Sexting- What a Parent Can Do?

By John Thurman

He came into my office visibly upset we shared a quick greeting and before you know it he shoved a cell phone close to my eyes and said, “Look at this!” I was thrown for a loop when I began to focus on the screen of his fifteen year old daughter’s cell phone. It was her sans blouse and supporting garments. First of all there is no woman young or old that I need to see other than my wife. This still somewhat shocking episode, but it began a new phase of my counseling practice, working with parents and their teens after the teen has been busted for sexting.Since that cold winter day a little over a year and a half ago I have worked with a dozen or so teens and their families coming to terms with this phenomenon.

How has Sexting happened?

First of all teens are not well known for impulse control, but up until the advent of the camera phone and web cams, the photos of nude and semi-nude teens was regulated to “Girls Gone Wild,” and other shady and pornographic sites, but that has all changed and parents need to wake up and smell the coffee.

Manipulating Parental Ignorance

What most parents don’t realize is that their kids can sometime play them for the fool. You don’t have to be a techno wizard or a curator of pop culture to know a little bit about Facebook, My Space, and tweeting on Twitter. In an article from the current Reader’s Digest, Pamela Paul, author of Pornified: How Pornography is Transforming our Lives, Our Relationships, and Our Families, “It is appalling…Among girls and boys, porn has become increasingly accepted, even as kind of cool.” A far cry from sneaking a peak at you older brother’s Playboy. Now, nude and semi-nude images of young men and women are a mere click or two away from any internet user.

You are the Parent!

Principle 1 - You are the parent, you pay the bill, you own the phone, you have a right and responsibility to be a good watchdog.

Principle 2 - Get out of denial and learn how to check up on your kid. Privacy has to do with changing clothes and going to the bathroom, not ignoring all of their tech communication.
Resources to Protect your Teen

There are a number of key things you as a parent can do to be effective in lowering the risk to your teen. Remember you are the parent-you have every right to have access to your child internet accounts and cell phone, after all, you do pay for them. Forget about their privacy, except when it comes to using the bathroom and dressing. Be nosy, know where they are going and where they have been. Here are some resources that can help you protect your kid from the dangers of Sexting.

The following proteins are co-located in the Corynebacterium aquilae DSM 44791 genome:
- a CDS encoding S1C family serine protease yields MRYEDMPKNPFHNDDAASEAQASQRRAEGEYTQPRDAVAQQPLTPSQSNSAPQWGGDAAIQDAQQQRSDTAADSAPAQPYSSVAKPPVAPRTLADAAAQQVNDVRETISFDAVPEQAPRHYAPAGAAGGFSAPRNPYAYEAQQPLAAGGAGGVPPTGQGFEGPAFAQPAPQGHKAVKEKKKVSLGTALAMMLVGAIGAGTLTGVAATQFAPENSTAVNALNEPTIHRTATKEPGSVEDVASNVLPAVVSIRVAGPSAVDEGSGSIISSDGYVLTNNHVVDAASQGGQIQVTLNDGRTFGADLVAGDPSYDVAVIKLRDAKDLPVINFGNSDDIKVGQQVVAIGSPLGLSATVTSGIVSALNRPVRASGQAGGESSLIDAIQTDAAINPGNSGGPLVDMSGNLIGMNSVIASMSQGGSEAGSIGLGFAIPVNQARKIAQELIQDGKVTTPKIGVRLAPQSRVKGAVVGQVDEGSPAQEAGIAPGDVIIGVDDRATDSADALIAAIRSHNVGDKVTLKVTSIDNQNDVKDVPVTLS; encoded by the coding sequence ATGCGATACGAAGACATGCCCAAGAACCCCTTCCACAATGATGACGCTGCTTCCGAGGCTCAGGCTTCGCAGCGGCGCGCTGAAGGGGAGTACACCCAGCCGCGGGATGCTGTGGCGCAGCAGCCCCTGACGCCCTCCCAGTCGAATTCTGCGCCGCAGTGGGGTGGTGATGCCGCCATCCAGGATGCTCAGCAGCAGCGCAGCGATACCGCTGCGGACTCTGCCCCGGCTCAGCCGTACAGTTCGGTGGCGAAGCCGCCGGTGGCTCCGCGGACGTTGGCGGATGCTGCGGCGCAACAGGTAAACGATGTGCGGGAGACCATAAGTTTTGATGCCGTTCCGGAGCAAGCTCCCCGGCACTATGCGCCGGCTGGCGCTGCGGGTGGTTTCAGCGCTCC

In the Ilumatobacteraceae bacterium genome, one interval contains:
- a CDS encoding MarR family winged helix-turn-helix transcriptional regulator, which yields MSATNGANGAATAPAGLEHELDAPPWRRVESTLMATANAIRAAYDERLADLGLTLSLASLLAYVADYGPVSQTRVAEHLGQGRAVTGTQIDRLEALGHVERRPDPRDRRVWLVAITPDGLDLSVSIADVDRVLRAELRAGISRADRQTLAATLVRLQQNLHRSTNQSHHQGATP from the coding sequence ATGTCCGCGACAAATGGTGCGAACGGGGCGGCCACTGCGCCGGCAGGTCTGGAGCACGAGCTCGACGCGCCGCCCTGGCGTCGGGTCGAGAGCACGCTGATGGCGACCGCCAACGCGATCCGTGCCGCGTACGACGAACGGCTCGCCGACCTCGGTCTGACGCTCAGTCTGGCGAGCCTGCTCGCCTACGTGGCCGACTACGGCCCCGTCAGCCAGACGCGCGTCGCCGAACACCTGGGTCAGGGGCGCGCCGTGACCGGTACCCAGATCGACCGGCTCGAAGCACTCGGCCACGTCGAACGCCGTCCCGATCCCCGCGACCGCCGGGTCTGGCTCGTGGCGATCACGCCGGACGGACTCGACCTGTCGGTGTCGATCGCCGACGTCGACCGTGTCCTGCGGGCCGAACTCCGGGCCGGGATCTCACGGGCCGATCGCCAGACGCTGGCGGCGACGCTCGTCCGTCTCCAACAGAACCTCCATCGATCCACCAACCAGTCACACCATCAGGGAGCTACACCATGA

www.wiredmoms.com - you should really check this group out, they will show you how to check up on you kids. Or visit their Twitter page at http://twitter.com/wiredmomsCell Phone Spy Elite-a device from www.security.com that retrieves deleted text messages from cell phones.Sage Eyes, from internet safety.com which tracks your kids instant messaging, monitors online social networks, and can impose online minute restrictions.www.websafety.com -software you can load into your kid’s cellphone and computer alerts that will advise you if inappropriate content is going out.www.yoursphere.com -a fairly safe social network LMK, for “Let Me Know,” is based on the Girl Scouts site lmk.girlscouts.org where girls can talk to other girls about internet safety.

Keep buying those cookies!

* Another way to learn more about teens and sexting is to watch this link from Good Morning America, http://www.abcnews.go.com/GMA/story?id=7337547&page=1

About the Author:
John Thurman is a counselor, speaker,and writer who focuses on helping people learn to develop resilience by bouncing back from setbacks that they have experienced in their personal lives, and relationships. He has been married over thirty-five years and has is based in New Mexico. Find out more by visiting his website at http://www.johnthurman.net

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